Tuesday, December 6, 2011


HOLY CRAP!  The cancer surgery I underwent in late September cost $10, 849.62.  OK, I only had to pay $100, but I repeat, holy crap!  We’re not talking an extended stay here, or meds, or special post-op treatments. No private room, no ambulance, no three star meals (fishsticks and Jello were my lot). The TV was stuck on the QVC channel with the sound off, which was probably a blessing…

Not that everyone wasn’t really nice and professional. I had two (2) anesthesiologists, though I don’t know why, and the only thing one did was basically let me know the hospital would not be responsible if his colleague accidentally knocked my teeth out, a statement I found neither reassuring nor endearing. I don’t have a breakdown of the bill, so I don’t know if anesthesiologist number one charged me for his warning. I hope not.  But the fact remains that I was in the hospital for approximately seven hours, and five of these was waiting for the operating room to be free of a person with far greater problems than mine. My surgery actually took about an hour, and I spent another two hours being monitored in the recovery area by a bevy of nurses whom I am pretty sure are on fixed salary.

So how did we get to such a princely sum? Did someone sneak in a Department of Defense hammer ($1200) or a Pentagon toilet seat ($4325)? A Congressional junket to Malaysia?

According to one recent report, Americans spend approximately twice as much as residents of other developed countries on health care and one trained medical billing advocate says that over 90 percent of the medical bills that she has audited contain "gross overcharges". A report published in The American Journal of Medicine states that medical bills are a major factor in more than 60 percent of the personal bankruptcies in the United States, and of those bankruptcies that were caused by medical bills, approximately 75 percent of them involved individuals that actually did have health insurance. One study found that approximately 41 percent of working age Americans either have medical bill problems or are currently paying off medical debt.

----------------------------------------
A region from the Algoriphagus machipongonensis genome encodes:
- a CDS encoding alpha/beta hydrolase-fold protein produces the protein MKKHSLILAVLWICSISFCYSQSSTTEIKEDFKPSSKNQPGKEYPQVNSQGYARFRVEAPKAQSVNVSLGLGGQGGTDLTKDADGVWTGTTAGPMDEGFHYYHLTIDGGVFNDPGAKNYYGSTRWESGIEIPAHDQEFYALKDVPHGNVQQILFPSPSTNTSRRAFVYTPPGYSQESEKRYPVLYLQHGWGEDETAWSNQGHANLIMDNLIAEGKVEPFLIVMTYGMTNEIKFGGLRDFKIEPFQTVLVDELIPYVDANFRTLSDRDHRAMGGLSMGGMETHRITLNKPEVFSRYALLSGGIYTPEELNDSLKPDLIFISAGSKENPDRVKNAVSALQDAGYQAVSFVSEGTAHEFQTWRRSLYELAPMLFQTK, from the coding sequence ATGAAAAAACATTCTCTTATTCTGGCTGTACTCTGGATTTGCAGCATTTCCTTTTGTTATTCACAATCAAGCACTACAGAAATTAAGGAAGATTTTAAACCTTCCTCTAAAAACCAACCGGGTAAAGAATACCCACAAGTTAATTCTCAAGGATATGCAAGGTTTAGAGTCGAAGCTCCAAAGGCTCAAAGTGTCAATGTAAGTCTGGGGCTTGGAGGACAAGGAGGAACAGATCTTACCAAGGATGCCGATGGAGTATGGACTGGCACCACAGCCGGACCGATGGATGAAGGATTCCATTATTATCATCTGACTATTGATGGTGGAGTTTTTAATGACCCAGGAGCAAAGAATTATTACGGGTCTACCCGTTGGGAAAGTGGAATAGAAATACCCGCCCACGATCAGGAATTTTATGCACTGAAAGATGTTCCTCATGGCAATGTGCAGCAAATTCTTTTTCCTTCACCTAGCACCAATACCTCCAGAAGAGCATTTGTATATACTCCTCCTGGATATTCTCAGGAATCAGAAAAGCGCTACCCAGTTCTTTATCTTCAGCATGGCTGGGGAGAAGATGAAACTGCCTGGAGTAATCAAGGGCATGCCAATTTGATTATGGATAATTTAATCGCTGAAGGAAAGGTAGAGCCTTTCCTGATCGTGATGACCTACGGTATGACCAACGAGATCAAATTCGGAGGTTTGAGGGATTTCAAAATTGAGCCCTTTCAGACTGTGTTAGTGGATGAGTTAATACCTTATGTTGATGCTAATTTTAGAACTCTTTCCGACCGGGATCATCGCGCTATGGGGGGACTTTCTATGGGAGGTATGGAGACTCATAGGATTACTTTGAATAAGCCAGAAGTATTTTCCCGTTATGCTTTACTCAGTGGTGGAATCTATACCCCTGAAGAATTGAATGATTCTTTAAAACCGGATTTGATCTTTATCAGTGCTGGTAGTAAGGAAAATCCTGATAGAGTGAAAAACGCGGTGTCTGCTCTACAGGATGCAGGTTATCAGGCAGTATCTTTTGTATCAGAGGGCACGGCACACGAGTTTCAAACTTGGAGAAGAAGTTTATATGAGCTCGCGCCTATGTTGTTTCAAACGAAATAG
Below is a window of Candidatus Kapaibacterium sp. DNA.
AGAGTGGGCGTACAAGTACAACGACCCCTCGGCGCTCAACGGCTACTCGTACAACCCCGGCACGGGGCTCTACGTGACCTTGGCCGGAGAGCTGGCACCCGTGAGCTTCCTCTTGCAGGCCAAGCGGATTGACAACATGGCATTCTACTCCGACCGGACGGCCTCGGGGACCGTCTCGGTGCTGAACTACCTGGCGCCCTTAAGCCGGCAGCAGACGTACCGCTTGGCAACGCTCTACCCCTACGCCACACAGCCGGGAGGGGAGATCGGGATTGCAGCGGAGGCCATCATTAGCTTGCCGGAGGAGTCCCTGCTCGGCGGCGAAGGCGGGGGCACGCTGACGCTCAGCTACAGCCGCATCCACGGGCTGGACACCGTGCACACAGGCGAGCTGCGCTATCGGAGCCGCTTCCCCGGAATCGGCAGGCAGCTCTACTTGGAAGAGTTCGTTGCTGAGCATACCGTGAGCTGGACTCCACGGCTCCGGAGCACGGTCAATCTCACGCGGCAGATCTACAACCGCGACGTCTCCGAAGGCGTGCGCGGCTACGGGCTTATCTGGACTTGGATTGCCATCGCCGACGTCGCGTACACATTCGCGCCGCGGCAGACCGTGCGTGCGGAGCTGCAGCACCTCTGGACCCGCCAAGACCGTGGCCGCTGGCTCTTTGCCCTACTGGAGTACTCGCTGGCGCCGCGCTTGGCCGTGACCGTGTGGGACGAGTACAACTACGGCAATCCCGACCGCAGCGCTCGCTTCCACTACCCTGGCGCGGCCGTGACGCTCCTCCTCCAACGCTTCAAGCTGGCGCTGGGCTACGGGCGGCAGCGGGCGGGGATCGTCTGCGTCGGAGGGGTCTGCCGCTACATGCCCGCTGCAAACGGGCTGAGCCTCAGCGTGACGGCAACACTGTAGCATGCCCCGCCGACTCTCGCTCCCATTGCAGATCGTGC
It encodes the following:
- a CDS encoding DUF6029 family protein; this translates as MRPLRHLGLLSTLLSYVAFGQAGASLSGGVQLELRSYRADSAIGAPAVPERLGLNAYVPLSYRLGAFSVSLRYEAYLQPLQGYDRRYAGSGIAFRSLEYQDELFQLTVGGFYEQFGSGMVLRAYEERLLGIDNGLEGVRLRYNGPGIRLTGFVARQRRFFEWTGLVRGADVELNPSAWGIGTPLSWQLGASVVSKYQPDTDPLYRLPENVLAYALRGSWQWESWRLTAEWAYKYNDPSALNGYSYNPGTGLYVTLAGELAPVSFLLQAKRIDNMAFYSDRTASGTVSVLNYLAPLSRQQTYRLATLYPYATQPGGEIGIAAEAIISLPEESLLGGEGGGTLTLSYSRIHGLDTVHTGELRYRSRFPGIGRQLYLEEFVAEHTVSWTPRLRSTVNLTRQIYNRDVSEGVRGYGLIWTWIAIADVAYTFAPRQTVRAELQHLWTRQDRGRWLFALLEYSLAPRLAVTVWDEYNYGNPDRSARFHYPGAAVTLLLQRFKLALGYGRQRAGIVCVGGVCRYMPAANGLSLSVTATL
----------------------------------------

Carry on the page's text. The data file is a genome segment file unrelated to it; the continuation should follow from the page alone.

Meanwhile, profits at U.S. health insurance companies increased by 56 percent during 2009, and according to a report by Health Care for America Now, America's five biggest for-profit health insurance companies ended 2009 with a combined profit of $12.2 billion.

Here are a few more disconcerting facts…
  • Since 2003, health insurance companies have shelled out more than $42 million in state-level campaign contributions.
  • Between 2000 and 2006, wages in the United States increased by 3.8%, but health care premiums increased by 87%.
  • There were more than two dozen pharmaceutical companies that made over a billion dollars in profits in 2008.
  • The chairman of Aetna, the third largest health insurance company in the United States, brought in a staggering $68.7 million during 2010. Ron Williams exercised stock options that were worth approximately $50.3 million and he raked in an additional $18.4 million in wages and other forms of compensation. The funny thing is that he left the company and didn't even work the whole year.
  • The top executives at the five largest for-profit health insurance companies in the United States combined to receive nearly $200 million in total compensation in 2009.

I suppose that in light of such figures, $10, 849.62 is a piddling sum and I suppose I should be grateful. According to one doctor interviewed by Fox News, "a gunshot wound to the head, chest or abdomen" will cost $13,000 at his hospital from the moment the victim comes in the door. Get shot in the head and get shot in the wallet. There’s a crime being committed here, but I’m not sure what it is….

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